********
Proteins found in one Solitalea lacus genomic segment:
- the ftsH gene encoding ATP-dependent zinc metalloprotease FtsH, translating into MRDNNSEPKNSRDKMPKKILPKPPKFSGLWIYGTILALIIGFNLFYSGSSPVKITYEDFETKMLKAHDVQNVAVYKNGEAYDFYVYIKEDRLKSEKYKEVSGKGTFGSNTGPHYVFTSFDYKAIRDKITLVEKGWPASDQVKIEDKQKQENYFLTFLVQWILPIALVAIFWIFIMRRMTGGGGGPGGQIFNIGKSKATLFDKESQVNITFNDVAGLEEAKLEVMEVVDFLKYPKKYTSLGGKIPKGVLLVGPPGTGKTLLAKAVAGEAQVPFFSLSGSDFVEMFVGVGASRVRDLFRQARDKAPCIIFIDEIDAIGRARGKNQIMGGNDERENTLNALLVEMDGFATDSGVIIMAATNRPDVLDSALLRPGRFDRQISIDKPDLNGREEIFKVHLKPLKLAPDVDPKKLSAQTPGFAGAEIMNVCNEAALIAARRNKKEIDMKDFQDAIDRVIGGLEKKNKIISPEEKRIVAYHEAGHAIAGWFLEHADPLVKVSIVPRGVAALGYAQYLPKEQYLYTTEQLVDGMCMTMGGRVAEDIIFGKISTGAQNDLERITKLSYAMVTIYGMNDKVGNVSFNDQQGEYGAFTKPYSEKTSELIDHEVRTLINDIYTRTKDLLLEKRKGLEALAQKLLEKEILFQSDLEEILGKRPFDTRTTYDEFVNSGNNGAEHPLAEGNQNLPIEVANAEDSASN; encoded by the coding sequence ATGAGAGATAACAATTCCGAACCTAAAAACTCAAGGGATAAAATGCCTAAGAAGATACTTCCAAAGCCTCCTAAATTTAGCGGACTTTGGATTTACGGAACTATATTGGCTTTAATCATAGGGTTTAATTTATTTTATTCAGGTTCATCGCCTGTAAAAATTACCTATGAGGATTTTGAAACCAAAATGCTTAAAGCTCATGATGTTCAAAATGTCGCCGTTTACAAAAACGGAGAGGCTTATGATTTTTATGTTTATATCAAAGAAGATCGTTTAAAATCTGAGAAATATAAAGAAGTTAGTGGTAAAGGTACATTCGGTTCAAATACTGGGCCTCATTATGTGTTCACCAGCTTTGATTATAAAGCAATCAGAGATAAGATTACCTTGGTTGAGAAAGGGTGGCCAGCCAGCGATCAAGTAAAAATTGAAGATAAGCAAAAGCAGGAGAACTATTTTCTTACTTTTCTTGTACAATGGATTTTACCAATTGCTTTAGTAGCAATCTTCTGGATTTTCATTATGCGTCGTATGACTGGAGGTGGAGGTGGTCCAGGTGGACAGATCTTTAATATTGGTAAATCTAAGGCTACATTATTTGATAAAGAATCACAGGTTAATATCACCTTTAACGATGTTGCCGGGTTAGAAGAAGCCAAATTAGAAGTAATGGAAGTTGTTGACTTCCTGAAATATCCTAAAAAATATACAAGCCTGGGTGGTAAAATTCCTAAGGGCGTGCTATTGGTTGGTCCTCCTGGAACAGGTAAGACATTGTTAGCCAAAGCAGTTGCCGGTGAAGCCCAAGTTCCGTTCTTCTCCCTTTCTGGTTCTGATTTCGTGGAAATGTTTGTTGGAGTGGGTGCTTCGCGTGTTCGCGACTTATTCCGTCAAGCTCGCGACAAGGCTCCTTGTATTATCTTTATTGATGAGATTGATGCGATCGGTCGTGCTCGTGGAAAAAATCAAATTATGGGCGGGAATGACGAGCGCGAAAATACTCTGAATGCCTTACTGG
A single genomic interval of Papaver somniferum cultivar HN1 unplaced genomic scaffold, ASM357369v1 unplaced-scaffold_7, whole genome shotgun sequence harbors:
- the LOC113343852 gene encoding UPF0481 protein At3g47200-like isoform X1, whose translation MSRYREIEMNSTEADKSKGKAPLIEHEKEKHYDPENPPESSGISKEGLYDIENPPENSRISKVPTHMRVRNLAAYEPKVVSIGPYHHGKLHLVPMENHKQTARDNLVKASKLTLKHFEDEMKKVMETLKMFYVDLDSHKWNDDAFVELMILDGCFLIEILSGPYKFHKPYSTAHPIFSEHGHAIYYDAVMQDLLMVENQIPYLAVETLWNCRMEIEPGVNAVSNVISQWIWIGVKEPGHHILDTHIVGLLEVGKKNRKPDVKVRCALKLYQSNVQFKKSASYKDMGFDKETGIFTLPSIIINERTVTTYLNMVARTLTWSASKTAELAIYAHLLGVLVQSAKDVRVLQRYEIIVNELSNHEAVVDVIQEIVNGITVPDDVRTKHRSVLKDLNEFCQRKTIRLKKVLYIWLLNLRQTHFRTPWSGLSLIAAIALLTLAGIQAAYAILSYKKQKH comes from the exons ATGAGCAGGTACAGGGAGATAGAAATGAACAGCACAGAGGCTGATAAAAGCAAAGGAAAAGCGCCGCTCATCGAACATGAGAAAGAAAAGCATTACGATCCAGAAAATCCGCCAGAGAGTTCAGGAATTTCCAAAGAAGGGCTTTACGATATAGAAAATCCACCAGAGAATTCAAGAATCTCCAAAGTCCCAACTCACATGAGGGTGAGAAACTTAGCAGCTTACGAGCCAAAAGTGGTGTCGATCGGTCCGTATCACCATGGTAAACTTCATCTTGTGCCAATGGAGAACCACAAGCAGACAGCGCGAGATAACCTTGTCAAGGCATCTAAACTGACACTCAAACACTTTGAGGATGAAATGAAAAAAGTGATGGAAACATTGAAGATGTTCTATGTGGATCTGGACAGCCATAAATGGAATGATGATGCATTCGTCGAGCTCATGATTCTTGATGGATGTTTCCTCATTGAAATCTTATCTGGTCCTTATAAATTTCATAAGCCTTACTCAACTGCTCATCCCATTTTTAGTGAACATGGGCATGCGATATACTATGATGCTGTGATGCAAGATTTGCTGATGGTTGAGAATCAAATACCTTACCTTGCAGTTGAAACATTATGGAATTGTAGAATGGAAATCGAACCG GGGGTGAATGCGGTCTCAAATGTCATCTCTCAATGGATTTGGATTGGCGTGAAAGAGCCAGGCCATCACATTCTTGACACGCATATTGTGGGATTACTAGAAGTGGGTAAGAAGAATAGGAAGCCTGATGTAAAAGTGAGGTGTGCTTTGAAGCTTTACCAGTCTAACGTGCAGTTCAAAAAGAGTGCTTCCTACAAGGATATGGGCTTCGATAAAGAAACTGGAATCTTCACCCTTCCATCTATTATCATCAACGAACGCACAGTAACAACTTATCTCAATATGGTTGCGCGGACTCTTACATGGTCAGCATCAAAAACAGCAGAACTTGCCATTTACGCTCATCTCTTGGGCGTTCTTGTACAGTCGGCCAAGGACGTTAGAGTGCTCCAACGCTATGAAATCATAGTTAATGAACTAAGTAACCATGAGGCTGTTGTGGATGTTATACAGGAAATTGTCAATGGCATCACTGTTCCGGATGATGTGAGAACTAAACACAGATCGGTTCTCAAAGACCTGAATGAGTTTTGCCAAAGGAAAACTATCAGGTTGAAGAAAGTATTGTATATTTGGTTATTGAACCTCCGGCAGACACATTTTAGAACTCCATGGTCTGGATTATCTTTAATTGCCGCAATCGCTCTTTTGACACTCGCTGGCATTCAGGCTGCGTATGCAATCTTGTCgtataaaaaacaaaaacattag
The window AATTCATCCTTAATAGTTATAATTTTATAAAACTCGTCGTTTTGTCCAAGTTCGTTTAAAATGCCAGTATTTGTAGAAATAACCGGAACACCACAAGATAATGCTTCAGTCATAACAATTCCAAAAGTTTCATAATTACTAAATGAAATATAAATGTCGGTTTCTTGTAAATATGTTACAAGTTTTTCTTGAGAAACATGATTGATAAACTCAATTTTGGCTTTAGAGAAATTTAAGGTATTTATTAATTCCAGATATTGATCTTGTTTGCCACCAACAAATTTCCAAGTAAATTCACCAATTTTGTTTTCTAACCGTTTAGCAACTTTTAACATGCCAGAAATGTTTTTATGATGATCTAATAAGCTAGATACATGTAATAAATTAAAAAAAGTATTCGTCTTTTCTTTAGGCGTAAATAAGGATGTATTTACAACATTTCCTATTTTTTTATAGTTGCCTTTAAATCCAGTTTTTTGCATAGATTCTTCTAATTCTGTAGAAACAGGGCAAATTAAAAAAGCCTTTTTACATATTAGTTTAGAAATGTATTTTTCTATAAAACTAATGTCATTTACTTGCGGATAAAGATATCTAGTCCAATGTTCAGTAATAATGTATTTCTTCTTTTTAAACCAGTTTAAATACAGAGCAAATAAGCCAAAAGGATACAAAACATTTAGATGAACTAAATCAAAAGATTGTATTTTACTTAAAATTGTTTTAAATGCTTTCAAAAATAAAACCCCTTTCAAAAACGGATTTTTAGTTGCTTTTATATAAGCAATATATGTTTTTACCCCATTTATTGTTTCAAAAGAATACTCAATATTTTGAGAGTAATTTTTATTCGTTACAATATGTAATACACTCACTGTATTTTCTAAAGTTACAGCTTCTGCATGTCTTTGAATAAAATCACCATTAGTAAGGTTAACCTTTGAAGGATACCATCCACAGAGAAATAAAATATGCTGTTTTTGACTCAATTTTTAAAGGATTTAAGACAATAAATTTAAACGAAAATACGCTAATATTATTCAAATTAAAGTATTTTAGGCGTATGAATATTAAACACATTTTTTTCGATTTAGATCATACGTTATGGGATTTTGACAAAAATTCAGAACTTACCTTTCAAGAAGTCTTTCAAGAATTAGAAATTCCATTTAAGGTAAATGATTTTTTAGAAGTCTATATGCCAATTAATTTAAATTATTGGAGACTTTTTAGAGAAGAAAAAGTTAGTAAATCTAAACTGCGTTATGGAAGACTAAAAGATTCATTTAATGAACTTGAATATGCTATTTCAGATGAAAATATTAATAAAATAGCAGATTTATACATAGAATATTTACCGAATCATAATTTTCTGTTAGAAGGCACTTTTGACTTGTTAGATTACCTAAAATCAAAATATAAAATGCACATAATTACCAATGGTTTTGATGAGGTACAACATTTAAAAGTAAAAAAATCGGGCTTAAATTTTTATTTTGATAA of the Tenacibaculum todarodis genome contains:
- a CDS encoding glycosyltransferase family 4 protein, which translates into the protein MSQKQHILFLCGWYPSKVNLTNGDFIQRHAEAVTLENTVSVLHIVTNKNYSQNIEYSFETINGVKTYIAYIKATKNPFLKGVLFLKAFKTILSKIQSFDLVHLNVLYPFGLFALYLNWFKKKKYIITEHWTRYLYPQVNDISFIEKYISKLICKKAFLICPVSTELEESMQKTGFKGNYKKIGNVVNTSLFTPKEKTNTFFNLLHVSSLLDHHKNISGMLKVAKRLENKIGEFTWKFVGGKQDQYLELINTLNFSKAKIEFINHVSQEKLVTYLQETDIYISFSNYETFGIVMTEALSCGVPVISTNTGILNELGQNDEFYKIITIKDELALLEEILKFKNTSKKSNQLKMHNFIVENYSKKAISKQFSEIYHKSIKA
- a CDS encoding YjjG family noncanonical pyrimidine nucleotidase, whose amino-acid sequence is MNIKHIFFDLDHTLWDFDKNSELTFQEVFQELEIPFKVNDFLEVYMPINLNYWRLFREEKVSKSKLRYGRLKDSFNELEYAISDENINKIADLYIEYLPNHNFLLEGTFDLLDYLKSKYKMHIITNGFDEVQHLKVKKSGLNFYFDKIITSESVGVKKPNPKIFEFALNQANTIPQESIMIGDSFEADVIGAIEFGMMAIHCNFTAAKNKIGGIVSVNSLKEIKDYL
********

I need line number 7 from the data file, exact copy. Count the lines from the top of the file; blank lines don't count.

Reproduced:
- a CDS encoding YjjG family noncanonical pyrimidine nucleotidase, whose amino-acid sequence is MNIKHIFFDLDHTLWDFDKNSELTFQEVFQELEIPFKVNDFLEVYMPINLNYWRLFREEKVSKSKLRYGRLKDSFNELEYAISDENINKIADLYIEYLPNHNFLLEGTFDLLDYLKSKYKMHIITNGFDEVQHLKVKKSGLNFYFDKIITSESVGVKKPNPKIFEFALNQANTIPQESIMIGDSFEADVIGAIEFGMMAIHCNFTAAKNKIGGIVSVNSLKEIKDYL